Submissions Policies

The Fabulist accepts submissions of poetry, short fiction, visual art, and nonfiction (reviews, essays, articles, interviews), by invitation only or during periodic open calls.

You can get notifications for our current open calls via our email newsletter, Twitter feed, and Facebook page.

Our guidelines and policies for fiction, poetry and visual art are below.

Short fiction

There are no open calls for short fiction at this time.

View The Fabulist’s short-fiction archives.

Short-Fiction Writer Guidelines

The Fabulist seeks short (up to 3,000 words) works of fantastical and genre fiction, which we define expansively. Surprise us! We do love science fiction, fantasy, intelligent horror, spec-fic, literary fabulism, magic realism, mythic/folkloric works, near-future speculations, “solarpunk/cli-fi,” and genre subversions (crime, mystery, romance, westerns, thrillers, sea adventures, gothic, and quasi-realist works) that are anchored by some element of the fantastic.

We value

• Great writing (attention to sentence construction, an awareness of the poetry inherent in prose)
• Vivid settings that influence and engage the plot and character arcs
• Revelations of the self and the world we live in
• Sensitivity and alertness to the significant issues of our times
• Escapism
• Endings that are not punchlines

No Thanks

• Reprints
• Sublimated (or overt) misogyny/racism/bigotry played out in wretched attempts at literary sophistication

Please Think Twice, We’ve Really Seen Quite Enough Of

• Zombies, zombie apocalypse
• Splatter/gore/brutality
• Virtual-reality visitations with the beloved deceased
• Mundane fantasies of revenge, sex, financial and business success, etc.
• “Another Friday Night at the Elftown Police Station”
• “And then she/he/they woke up” (which includes not just it-was-all-a-dream but also we’re-all-living-in-a-giant-simulation)

That said … surprise us. If you feel you’ve written a truly original, compelling take on any of these genre cliches, we’re glad to check it out.


Poetry submissions are at this time by invitation only.

View The Fabulist’s poetry archives.

Visual Art

There is no current open call for visual art.

The Fabulist publishes art with a fantastical inclination, and welcomes flavors of the absurd, surreal, magic realist, and strange/bizarre. Artworks can invoke dreams, fantasy and science fiction, myth, folklore/fairy-stories, and comics; and can explore symbolism, human nature, identity, horror, mystery and the unknown/unknowable. Regardless of the foregoing, some fantastical element is what makes the difference.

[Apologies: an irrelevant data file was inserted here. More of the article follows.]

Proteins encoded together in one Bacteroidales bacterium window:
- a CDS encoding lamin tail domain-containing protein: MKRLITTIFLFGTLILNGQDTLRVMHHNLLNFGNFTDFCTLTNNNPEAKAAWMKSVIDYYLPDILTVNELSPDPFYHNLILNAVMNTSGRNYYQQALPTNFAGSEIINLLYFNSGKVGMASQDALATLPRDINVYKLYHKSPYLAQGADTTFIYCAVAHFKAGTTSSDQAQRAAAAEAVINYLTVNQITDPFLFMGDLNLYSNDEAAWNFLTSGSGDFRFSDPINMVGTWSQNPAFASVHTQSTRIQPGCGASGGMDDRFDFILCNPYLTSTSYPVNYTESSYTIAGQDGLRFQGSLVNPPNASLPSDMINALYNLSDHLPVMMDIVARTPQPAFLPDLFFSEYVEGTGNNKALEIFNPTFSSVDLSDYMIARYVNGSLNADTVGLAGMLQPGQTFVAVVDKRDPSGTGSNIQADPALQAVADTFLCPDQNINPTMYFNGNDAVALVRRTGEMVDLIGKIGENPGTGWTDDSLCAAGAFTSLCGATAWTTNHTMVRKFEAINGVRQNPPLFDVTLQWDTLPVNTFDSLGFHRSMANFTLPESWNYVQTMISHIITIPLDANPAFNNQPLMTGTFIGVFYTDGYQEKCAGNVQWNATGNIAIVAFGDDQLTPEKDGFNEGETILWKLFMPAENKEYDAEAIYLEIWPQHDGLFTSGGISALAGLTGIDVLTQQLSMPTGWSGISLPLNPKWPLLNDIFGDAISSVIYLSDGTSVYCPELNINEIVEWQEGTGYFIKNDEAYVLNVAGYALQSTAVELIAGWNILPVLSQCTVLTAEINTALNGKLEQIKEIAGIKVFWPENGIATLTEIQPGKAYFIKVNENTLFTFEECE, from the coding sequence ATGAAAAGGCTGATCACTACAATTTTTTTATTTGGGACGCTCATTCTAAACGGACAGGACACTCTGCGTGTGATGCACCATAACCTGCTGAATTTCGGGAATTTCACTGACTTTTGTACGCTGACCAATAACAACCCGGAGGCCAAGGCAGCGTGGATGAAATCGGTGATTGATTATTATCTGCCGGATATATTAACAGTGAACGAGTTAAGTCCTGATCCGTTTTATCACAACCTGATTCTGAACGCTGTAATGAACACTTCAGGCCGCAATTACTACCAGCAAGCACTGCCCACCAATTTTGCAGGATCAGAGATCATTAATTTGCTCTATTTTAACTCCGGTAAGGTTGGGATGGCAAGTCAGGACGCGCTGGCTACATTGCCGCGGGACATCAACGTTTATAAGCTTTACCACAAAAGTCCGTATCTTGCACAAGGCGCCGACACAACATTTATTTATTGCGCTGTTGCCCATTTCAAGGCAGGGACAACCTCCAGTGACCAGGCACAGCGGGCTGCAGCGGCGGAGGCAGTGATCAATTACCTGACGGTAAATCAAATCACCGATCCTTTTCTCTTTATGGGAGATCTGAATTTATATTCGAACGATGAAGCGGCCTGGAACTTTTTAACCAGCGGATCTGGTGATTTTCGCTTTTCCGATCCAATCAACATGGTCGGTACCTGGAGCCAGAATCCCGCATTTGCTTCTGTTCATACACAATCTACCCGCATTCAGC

View The Fabulist’s visual-art archives.

General Submissions Policies

• We never, ever charge reading fees — here’s why
• Submissions are only accepted through Submittable during open calls, or by invitation of the editors
• Do not email your submission; your email will be deleted and you will not receive a response

Statement on Non-Discrimination

Submissions are welcome and encouraged from contributors regardless of ethnicity, faith, continental ancestry, national origin, gender, and sexuality. Please do not feel constrained; we are honored that you would consider The Fabulist, and thank you for the opportunity to review your work.

Evaluation process & response time

Submissions are reviewed by committee through several evaluation phases that last from three weeks to three months. On occasion it may take us six months or more to arrive at a decision for certain works.

If you have submitted using Submittable or, previously, Green Submissions, and haven’t received a decision after six months (or more), feel free to send a letter to the editors for a status check.

Rights, fees & publishing details

2021 was our final year as a non-paying market. For works published in 2022 we will be paying a $25 honorarium to all contributors.

The Fabulist requests first serial rights for 6 (six) months; non-exclusive electronic archival rights on our website in perpetuity; and an option on anthology, print, ebook and audio rights, to be negotiated separately. Authors, poets and artists are otherwise the exclusive owners of their work.

View our short-fiction contract.